Strong-performing retail properties are amongst the most sought-after assets by investors. In 2017, they accounted for 37% or EUR 1,877,000 of Poland’s total investment volume that surpassed EUR 5 billion. Outlet centres which typically generate most of their footfall at weekends may see a decrease in turnover levels. Theoretically, tenants could demand lower rents, but pressure on lower rental rates is unlikely due to strong occupier demand for retail space in prime locations. By contrast, food retailers won’t be affected by the Sunday trading ban as they will see an increase in sales on Fridays, Saturdays and Mondays. Café and restaurant operators may, however, record slightly lower revenue. Some tenants, particularly at less successful retail schemes, may be tempted to use the ban as a pretext to renegotiate rents.
In capital terms, prices of strong-performing assets will prove resilient and attractive to prospective buyers while those of less successful schemes are likely to come down slightly.
Another factor that will have an impact on anticipated property values is the commercial real estate tax. It depends on the property’s book value and is classified as an expense when the property owner pays no income tax due to sustained losses or pays monthly income tax advances amounting to less than 0.035% of the initial property value in excess of PLN 10 million. This may be the case with retail schemes recording high vacancy rates or weak performance where buyers are likely to demand lower prices.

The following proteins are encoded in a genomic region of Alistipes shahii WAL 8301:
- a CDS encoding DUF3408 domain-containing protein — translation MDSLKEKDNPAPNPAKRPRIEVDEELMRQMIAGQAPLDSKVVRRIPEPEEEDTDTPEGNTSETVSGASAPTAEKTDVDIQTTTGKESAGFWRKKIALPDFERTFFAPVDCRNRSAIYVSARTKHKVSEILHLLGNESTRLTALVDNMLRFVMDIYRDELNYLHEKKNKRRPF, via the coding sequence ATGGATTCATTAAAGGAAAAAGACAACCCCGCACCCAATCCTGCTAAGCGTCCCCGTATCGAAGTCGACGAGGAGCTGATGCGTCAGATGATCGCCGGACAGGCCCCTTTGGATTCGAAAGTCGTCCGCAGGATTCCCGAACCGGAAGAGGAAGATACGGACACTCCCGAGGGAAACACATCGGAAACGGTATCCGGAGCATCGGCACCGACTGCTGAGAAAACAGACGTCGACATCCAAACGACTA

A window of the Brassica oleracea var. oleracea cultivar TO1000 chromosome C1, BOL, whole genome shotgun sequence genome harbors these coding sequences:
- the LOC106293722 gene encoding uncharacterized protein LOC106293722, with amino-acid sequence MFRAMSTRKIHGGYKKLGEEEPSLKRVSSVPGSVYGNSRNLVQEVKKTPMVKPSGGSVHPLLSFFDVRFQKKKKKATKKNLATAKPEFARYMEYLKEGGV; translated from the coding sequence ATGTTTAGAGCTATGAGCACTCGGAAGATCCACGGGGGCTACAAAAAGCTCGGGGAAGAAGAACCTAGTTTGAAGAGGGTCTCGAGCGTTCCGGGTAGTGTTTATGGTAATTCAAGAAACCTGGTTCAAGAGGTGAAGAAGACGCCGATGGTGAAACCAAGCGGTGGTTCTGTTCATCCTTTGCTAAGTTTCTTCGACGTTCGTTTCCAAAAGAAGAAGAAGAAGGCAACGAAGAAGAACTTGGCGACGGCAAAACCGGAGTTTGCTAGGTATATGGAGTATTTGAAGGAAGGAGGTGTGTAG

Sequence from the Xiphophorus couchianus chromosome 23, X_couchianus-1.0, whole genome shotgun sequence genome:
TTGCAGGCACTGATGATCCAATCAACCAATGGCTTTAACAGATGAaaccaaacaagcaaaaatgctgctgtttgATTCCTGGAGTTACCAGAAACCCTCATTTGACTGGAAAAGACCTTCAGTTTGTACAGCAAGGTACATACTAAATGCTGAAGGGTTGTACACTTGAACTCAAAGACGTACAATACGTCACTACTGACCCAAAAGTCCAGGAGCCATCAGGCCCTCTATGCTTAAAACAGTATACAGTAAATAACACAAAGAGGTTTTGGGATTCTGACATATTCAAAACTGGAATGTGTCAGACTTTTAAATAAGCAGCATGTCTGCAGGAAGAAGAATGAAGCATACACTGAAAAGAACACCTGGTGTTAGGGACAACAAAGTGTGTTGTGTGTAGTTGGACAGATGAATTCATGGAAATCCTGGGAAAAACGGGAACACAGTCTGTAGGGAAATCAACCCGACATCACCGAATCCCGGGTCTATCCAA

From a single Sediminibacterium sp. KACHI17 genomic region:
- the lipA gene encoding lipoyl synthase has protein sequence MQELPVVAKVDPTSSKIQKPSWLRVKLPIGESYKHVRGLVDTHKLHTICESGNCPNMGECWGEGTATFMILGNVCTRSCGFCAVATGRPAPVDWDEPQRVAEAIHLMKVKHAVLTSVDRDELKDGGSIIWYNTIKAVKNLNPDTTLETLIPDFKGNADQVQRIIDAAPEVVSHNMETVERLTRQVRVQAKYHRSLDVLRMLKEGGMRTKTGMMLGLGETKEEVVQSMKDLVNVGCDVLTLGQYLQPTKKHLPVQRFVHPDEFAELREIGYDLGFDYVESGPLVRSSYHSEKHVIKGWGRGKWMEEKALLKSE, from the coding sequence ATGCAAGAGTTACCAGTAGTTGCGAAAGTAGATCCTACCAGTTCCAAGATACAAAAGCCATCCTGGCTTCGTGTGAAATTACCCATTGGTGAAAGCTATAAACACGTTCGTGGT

Active property management and an optimum tenant-mix are critical to minimizing the negative impact of the above changes. Property managers should focus on maintaining or improving footfall levels and ensuring streams of income from various sources, including through the use of modern technology.
Mira Kantor-Pikus, Partner, Equity, Debt & Structured Finance, Capital Markets at Cushman & Wakefield, Poland